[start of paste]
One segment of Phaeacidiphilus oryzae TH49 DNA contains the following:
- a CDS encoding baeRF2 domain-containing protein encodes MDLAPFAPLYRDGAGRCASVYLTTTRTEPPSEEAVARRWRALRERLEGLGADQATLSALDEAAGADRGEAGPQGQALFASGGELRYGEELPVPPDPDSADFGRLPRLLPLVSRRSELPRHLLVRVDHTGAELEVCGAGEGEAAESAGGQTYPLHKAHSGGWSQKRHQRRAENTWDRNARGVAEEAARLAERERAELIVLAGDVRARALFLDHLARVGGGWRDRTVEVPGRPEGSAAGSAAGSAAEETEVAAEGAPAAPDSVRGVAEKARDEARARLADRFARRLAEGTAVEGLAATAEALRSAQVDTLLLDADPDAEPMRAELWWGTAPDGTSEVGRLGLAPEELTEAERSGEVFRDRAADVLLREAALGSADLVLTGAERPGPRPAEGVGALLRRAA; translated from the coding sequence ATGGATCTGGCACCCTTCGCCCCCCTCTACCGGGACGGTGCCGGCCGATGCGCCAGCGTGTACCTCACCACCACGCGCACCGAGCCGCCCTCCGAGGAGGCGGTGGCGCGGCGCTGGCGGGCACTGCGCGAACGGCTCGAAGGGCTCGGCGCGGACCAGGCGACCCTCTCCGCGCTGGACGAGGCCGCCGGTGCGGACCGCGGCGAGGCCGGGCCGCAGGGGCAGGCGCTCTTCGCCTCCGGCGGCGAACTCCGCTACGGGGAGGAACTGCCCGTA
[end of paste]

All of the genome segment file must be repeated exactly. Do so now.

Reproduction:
One segment of Phaeacidiphilus oryzae TH49 DNA contains the following:
- a CDS encoding baeRF2 domain-containing protein encodes MDLAPFAPLYRDGAGRCASVYLTTTRTEPPSEEAVARRWRALRERLEGLGADQATLSALDEAAGADRGEAGPQGQALFASGGELRYGEELPVPPDPDSADFGRLPRLLPLVSRRSELPRHLLVRVDHTGAELEVCGAGEGEAAESAGGQTYPLHKAHSGGWSQKRHQRRAENTWDRNARGVAEEAARLAERERAELIVLAGDVRARALFLDHLARVGGGWRDRTVEVPGRPEGSAAGSAAGSAAEETEVAAEGAPAAPDSVRGVAEKARDEARARLADRFARRLAEGTAVEGLAATAEALRSAQVDTLLLDADPDAEPMRAELWWGTAPDGTSEVGRLGLAPEELTEAERSGEVFRDRAADVLLREAALGSADLVLTGAERPGPRPAEGVGALLRRAA; translated from the coding sequence ATGGATCTGGCACCCTTCGCCCCCCTCTACCGGGACGGTGCCGGCCGATGCGCCAGCGTGTACCTCACCACCACGCGCACCGAGCCGCCCTCCGAGGAGGCGGTGGCGCGGCGCTGGCGGGCACTGCGCGAACGGCTCGAAGGGCTCGGCGCGGACCAGGCGACCCTCTCCGCGCTGGACGAGGCCGCCGGTGCGGACCGCGGCGAGGCCGGGCCGCAGGGGCAGGCGCTCTTCGCCTCCGGCGGCGAACTCCGCTACGGGGAGGAACTGCCCGTA